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Well, as many of you will know, back at the beginning of January 2014, on a whim, I started taking a photograph each day, of one particular oak tree that I pass while walking the Delinquent Dog.

A year and many, many pictures later (I didn’t miss out too many days in 2014), I thought I’d make a little slide show to show how the oak and the surrounding hedges changed over the course of the year. It’s also a record of some of the blue skies – and the many grey – we enjoyed during our morning walks.

I love watching the tree, but in fact it’s really the changes in light that have had me most enthralled over the months – even the enormous changes day on day we sometimes have.

What these pictures don’t show is the rain – occasionally quite a lot of it! And sadly they can’t give you the sounds to go along with them. Today, it was really noticeable how much more the birds are beginning to sing again – it might not feel too spring-like yet, but it sounds like spring already. And there have been many mornings when the wind was roaring through the branches, like a train going past!

I’ve selected quite a few here, but if you’re really interested/mad/have nothing better to do –  and want to see every day – go over to my Instagram page – click here or on the links in the sidebar – and you should be able to scroll through them all.

I was going to stop once I’d completed a whole year, but I find now that I can’t just walk past without getting the phone out for a quick snap, and anyway the dog automatically walks to our spot and waits for me, so I’ll just keep on doing it. I’ve sort of got into the habit of posting them up on Instagram, so if you want to keep following, just pop over to the side panel or follow me on Instagram.

If anyone feels a tiny bit inspired to do something similar – not necessarily a tree, there are lots of alternatives – please go ahead and tell us all about it – you’ll actually be the one who has the most fun though – I guarantee.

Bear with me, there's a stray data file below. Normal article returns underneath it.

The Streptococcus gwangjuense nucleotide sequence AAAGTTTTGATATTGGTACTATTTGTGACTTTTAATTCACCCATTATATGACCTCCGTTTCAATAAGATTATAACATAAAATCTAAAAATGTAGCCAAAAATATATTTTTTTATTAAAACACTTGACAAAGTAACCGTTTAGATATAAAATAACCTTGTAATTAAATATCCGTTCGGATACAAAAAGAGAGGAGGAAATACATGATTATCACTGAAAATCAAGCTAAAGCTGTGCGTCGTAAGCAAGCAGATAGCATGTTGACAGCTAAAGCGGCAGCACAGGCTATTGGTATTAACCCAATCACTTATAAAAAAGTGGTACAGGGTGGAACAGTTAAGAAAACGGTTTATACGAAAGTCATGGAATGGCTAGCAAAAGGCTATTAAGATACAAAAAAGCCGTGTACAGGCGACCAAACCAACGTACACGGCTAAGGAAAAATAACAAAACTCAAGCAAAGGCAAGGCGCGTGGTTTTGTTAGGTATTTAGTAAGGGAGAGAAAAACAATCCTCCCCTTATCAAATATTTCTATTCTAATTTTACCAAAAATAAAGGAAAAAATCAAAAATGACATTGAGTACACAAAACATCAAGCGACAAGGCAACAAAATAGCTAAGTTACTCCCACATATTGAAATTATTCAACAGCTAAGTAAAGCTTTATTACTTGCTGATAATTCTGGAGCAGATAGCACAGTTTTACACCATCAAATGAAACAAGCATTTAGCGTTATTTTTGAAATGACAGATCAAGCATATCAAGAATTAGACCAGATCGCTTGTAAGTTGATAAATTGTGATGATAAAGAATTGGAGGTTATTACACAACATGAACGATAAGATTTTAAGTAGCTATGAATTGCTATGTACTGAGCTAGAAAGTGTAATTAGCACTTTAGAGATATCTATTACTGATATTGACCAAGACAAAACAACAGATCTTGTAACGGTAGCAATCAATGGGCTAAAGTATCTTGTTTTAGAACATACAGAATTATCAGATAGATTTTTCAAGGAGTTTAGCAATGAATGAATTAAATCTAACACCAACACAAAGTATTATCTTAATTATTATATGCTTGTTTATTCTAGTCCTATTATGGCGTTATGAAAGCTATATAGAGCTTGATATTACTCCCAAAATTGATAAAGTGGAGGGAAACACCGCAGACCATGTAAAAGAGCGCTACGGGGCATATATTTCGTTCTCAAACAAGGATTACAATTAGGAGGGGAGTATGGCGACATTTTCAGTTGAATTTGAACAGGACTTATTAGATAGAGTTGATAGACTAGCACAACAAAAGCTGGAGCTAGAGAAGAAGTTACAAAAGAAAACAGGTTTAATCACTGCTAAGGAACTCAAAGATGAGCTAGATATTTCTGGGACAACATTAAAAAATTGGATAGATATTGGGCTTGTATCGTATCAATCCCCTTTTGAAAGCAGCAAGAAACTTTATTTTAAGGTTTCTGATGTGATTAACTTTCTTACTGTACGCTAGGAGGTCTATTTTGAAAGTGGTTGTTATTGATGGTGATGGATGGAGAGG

A Brief Interlude…

I don’t know what the weather is doing in your part of the world, but it’s been pretty dark and dismal around here for most of January – so far…

Which is why, when I was out with the Delinquent Dog this morning, I almost cried out loud as the sun managed to break through the cloud. I was getting ready to take my daily snap of the oak, and felt compelled to photograph the lane as the sunlight caught the tree in front of me.

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On the way back, with the sun still shining, I was struck by the incredible greens in the moss – enhanced no doubt by the drenching they’d received for the last 48 hours.

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But needless to say, it’s raining and dismal again now – with the possibility of snow overnight – well at least it would be a change!

 

 

 

Tree Time: December…

It’s hard for me to believe that it’s nearly a full year since I started the daily tree project, but there we are, time flies and all that.

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This was the oak on Christmas Morning. It was a simply gorgeous time to be out and about. There had been a slight frost, but almost all was gone when I took the Delinquent Dog for his constitutional, instead there was an almost warm sunshine and fabulous blue sky.